No Longer on Sale
__________________
Fred "The Real Fred"
10 Wheels is offline  
Old 08-02-11, 08:46 AM
  #20  
FrenchFit 
The Left Coast, USA
 
FrenchFit's Avatar
 
Join Date: Feb 2008
Posts: 3,709

Bikes: Bulls, Bianchi, Koga, Trek, Miyata

Mentioned: 6 Post(s)
Tagged: 0 Thread(s)
Quoted: 325 Post(s)
Liked 12 Times in 7 Posts
Originally Posted by banerjek View Post
I ride thousands of miles in the dark every year. I personally think it is safer than a lot of daylight riding. If you are properly lit, you are far more visible and recognizable as a cyclist than you are on a sunny day.

You need real lights and good reflective gear to be visible. I think that most blinkies are completely inadequate. The way to know if yours is good is if it's easily visible in broad daylight.

If you ride on paths rather than roads, my comments do not apply as darkness cloaks your threats, and the issue is not being seen but rather not being ambushed.
Agreed. I am strickly on the road and urban pass-thrus. I think you are genuinely noticed if you are well lighted. My concerns are limited to runners, walkers, and road hazards. I've charged up on people in the dark, wearing dark clothes and no lights while walking or running on the shoulder or in the bike lane. Occasionally I'm surprised by rocks, branches, car parts in your line ...not much time to adjust. So, you have to be observant.

I do avoid late nights, past a certain hour you are on the road with the drunks rolling out of the bars.

I use one of those superflashes for the rear, it seems to get noticed.
FrenchFit is offline  
Old 08-02-11, 08:49 AM
  #21  
eofelis 
The Rock Cycle
 
eofelis's Avatar
 
Join Date: Dec 2005
Location: Western Colorado
Posts: 1,674

Bikes: Salsa Vaya Ti, Specialized Ruby, Gunnar Sport, Motobecane Fantom CXX, Jamis Dragon, Novara Randonee x2

Mentioned: 4 Post(s)
Tagged: 0 Thread(s)
Quoted: 10 Post(s)
Likes: 0
Liked 0 Times in 0 Posts
Originally Posted by STP View Post
Rural night riding, on the other hand, is fine. No statistics, of course, just first hand experience. I worry less about loiterers and criminals and more about wildlife and poor gravel road conditions.
I generally like riding at night, but I'm more wary after an incident last summer. My bf, a friend and I were night riding (all lit up, etc) on a rural road. We were jra when a big racoon jumped out of a ditch next to the road right into my bf's back wheel. Knocked the bike right out from underneath him. He went straight down on the white line. Knocked him out. (He had a helmet on, helmet shattered as it should). Ambulance ride to ER, 2 cat scans. Grade 3 concussion, minor brain hemmorage(sp?)

The cars don't worry me as much as the unpredictable critters.
__________________
Gunnar Sport
Specialized Ruby
Salsa Vaya Ti
Novara Randonee x2
Motobecane Fantom CXX
Jamis Dakar XCR
eofelis is offline  
Old 08-02-11, 08:56 AM
  #22  
eippo1 
I like beans
 
eippo1's Avatar
 
Join Date: Feb 2007
Location: Meffa, MA
Posts: 3,353

Bikes: Tarmac Pro, Bianchi Zurigo, Raleigh Gran Sport, Fuji Del Rey, Ironman Centurion

Mentioned: 1 Post(s)
Tagged: 0 Thread(s)
Quoted: 1 Post(s)
Likes: 0
Liked 0 Times in 0 Posts
Originally Posted by 10 Wheels View Post
No Longer on Sale
Well this one then. Probably a better light (less blinding):
http://store.dinottelighting.com/sha...ount2=45890450
__________________
You got it buddy: the large print giveth, and the small print taketh away

2009 Dean El Diente Superlite
2011 Bianchi Zurigo CX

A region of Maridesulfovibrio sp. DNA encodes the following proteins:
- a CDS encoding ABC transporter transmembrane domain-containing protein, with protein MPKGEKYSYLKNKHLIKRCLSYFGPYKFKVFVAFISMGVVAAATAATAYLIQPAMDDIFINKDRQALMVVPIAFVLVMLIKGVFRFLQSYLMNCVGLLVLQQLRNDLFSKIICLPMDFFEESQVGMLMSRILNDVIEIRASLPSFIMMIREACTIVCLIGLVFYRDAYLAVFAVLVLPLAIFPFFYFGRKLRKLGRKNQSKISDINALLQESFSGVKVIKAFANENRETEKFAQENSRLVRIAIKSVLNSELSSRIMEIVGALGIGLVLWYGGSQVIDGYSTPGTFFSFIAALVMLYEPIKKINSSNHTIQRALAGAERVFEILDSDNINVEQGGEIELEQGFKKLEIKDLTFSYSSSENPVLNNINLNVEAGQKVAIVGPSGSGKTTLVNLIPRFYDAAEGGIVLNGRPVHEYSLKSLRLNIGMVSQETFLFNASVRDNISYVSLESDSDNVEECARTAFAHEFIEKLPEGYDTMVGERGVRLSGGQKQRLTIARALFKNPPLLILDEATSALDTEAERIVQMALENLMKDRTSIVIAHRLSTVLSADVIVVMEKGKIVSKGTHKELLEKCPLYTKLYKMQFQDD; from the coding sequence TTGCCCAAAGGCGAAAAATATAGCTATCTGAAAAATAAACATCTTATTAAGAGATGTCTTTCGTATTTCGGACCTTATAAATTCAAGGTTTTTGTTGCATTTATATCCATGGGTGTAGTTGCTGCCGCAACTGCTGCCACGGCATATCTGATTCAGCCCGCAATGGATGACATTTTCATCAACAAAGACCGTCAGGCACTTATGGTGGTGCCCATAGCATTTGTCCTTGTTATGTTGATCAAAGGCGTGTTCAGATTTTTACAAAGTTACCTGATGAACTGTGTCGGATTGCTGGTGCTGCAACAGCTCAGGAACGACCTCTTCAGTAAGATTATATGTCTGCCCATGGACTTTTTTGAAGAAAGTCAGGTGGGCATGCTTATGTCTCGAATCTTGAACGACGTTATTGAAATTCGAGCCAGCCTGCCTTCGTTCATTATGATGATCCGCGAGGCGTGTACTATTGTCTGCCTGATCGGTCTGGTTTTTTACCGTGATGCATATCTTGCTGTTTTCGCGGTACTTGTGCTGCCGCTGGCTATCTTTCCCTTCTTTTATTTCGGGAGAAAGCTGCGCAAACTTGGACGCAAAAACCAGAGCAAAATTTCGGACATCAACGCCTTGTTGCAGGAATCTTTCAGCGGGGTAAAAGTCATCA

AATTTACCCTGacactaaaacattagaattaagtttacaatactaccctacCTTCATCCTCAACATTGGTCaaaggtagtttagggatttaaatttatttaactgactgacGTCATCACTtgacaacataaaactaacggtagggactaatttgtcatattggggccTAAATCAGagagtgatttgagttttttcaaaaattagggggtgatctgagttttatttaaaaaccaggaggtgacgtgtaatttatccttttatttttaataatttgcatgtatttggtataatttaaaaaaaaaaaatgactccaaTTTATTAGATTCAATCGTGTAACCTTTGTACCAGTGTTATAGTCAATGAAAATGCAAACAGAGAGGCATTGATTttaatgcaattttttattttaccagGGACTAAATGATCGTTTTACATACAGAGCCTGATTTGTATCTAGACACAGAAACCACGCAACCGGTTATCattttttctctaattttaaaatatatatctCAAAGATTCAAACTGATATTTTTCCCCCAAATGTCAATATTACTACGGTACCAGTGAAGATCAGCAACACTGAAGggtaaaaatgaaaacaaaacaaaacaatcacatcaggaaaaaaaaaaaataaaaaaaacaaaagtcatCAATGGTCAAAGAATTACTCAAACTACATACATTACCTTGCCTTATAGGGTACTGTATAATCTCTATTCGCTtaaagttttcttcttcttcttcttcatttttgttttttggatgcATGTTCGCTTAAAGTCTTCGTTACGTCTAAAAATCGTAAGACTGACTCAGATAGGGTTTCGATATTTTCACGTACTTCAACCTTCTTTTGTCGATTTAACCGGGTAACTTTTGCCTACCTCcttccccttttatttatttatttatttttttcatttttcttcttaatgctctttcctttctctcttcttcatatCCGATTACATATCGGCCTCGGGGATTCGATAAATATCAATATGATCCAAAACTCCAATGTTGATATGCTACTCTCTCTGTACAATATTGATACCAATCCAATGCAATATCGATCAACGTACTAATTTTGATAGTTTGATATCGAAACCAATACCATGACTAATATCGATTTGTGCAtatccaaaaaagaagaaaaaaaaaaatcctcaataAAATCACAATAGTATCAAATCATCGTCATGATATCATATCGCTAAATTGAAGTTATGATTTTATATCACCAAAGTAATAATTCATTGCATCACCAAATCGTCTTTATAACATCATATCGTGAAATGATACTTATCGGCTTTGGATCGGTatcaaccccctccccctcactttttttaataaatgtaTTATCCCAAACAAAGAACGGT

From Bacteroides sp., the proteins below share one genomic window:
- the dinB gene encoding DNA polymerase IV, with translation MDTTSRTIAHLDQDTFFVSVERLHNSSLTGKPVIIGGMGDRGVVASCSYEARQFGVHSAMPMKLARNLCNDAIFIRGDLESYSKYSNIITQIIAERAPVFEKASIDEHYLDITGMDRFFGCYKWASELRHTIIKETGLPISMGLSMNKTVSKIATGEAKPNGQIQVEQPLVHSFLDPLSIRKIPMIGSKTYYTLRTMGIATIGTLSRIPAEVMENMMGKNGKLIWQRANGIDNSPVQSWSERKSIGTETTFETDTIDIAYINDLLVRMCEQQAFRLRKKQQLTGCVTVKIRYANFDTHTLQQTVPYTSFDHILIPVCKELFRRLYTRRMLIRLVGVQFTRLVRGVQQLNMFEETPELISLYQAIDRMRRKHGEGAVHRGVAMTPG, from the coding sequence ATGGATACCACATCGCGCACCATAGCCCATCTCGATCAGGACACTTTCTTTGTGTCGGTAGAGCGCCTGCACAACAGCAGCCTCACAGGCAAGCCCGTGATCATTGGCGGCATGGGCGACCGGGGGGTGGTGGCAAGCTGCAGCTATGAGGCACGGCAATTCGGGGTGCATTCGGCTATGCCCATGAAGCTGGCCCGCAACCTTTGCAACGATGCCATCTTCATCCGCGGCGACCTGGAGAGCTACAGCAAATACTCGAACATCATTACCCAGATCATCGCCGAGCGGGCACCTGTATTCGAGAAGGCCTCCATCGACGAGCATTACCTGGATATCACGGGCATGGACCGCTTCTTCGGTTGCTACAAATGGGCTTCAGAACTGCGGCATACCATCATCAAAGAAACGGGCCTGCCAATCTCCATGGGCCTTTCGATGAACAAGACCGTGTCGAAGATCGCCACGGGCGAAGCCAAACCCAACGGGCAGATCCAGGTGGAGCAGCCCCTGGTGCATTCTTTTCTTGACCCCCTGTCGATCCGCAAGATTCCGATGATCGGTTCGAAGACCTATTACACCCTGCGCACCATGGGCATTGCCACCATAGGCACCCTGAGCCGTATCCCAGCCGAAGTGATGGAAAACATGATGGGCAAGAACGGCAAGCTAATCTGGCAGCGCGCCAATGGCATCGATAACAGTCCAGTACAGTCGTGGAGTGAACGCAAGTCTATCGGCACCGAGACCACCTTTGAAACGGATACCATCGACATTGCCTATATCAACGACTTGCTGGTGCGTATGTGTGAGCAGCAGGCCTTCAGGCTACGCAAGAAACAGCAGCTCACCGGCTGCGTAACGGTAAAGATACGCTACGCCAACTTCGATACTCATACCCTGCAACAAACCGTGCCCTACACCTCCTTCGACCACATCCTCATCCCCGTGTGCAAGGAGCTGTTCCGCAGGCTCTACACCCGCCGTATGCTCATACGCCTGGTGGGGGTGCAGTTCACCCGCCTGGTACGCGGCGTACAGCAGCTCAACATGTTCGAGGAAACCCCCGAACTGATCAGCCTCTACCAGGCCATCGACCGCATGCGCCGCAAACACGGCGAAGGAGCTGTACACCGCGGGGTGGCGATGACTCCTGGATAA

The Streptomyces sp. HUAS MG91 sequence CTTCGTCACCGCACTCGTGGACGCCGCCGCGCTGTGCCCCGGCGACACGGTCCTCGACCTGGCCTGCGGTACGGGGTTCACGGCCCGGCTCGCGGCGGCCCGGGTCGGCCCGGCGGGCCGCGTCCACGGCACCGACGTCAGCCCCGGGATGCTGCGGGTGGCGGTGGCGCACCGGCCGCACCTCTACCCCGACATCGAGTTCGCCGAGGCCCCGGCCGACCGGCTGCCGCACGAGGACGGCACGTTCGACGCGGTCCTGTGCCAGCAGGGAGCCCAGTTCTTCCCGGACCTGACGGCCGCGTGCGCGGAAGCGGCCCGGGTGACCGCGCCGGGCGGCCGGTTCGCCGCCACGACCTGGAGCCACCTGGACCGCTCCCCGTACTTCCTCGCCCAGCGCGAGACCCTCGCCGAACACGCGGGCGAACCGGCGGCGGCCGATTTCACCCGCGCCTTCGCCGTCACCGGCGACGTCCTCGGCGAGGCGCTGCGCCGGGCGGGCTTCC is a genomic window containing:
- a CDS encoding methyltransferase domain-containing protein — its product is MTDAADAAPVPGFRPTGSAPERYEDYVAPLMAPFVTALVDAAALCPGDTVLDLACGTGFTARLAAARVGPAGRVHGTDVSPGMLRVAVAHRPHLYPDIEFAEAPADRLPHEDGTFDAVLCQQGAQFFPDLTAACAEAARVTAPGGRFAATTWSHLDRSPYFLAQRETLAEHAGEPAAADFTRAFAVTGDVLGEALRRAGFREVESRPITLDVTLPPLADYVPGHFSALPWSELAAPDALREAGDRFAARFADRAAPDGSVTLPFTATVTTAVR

2005 Specialized Sworks E5 "Calamity"
2007 Fuji Thrill LT1.0
199? Tommasini ? (pending build)
2001 Della Santa
eippo1 is offline  
Old 08-02-11, 09:24 AM
  #23  
banerjek
Portland Fred
 
banerjek's Avatar
 
Join Date: Oct 2005
Posts: 11,504

Bikes: Custom Winter, Challenge Seiran SL, Fuji Team Pro, Cattrike Road/Velokit, РOS hybrid

Mentioned: 2 Post(s)
Tagged: 0 Thread(s)
Quoted: 205 Post(s)
Likes: 0
Liked 16 Times in 12 Posts
Originally Posted by ErichM View Post
I've been thinking of getting a couple lights so the hours I can ride are expanded a bit. Make a suggestion on front/rear lights?
Depends on your budget. Because safety is so important, it's not a good place to cheap out. Besides, better lights make night riding way more fun.

For taillights, the Dinotte is fabulous but spendy. NiteRider universal tail is also excellent. Among the cheaper lights, most are junk. The PlanetBike Superflash is a very good value and is one of the few cheaper blinkies I can recommend as is the Radbot 1000.

Headlight needs depend on where and how you ride. I use a 13W HID system, but many of the new LED models are pretty decent. I think something that gives off 200 lumens is an absolute minimum, and more is better.
banerjek is offline  
Old 08-02-11, 09:29 AM
  #24  
OPC
ˇPura Vida!
 
OPC's Avatar
 
Join Date: Jun 2005
Location: Chandler AZ
Posts: 279

Bikes: '04 Bianchi Giro, '05 Bianchi Virata, Electra Straight 8

Mentioned: 0 Post(s)
Tagged: 0 Thread(s)
Quoted: 0 Post(s)
Likes: 0
Liked 0 Times in 0 Posts
A little out of date (2009 publication), but interesting:
"Almost three-fourths (72%) of the pedalcyclist fatalities were killed during the
daytime between the hours of 4 a.m. and 8 p.m., a 6-percent increase from the
previous year. The remaining 27 percent were killed during the nighttime hours, a
13-percent decrease from the previous year. Table 2 shows the pedalcyclist fatalities
by time of day for 2008 and 2009."


Source here: NHTSA Traffic Safety Facts
__________________
--José
'04 Bianchi Giro
'05 Bianchi Virata
'08 Electra Straight 8 Cruiser
OPC is offline  
Old 08-02-11, 09:30 AM
  #25  
Doohickie 
You gonna eat that?
 
Doohickie's Avatar
 
Join Date: Sep 2008
Location: Fort Worth, Texas Church of Hopeful Uncertainty
Posts: 14,681

Bikes: 1966 Raleigh DL-1 Tourist, 1973 Schwinn Varsity, 1983 Raleigh Marathon, 1994 Nishiki Sport XRS

Mentioned: 5 Post(s)
Tagged: 0 Thread(s)
Quoted: 140 Post(s)
Likes: 0
Liked 0 Times in 0 Posts
Riding through the hispanic neighborhood at about 11 pm. I used to think this area was not wise to go through even in daytime. Night or day, it's really a quiet area. I still keep my guard up, mostly for dogs, but I haven't had any issues at all.



As for lighting, 200 lumens is a good level. I've tried brighter lights and frankly I think they can be too much in that, sure, in a narrow cone of light you see everything, but then your night vision and therefore peripheral vision is compromised.
__________________
I stop for people / whose right of way I honor / but not for no one.


Originally Posted by bragi "However, it's never a good idea to overgeneralize."
Doohickie is offline  

Thread Tools
Search this Thread

Contact Us - Archive - Advertising - Cookie Policy - Privacy Statement - Terms of Service

Copyright © 2018 MH Sub I, LLC dba Internet Brands. All rights reserved. Use of this site indicates your consent to the Terms of Use.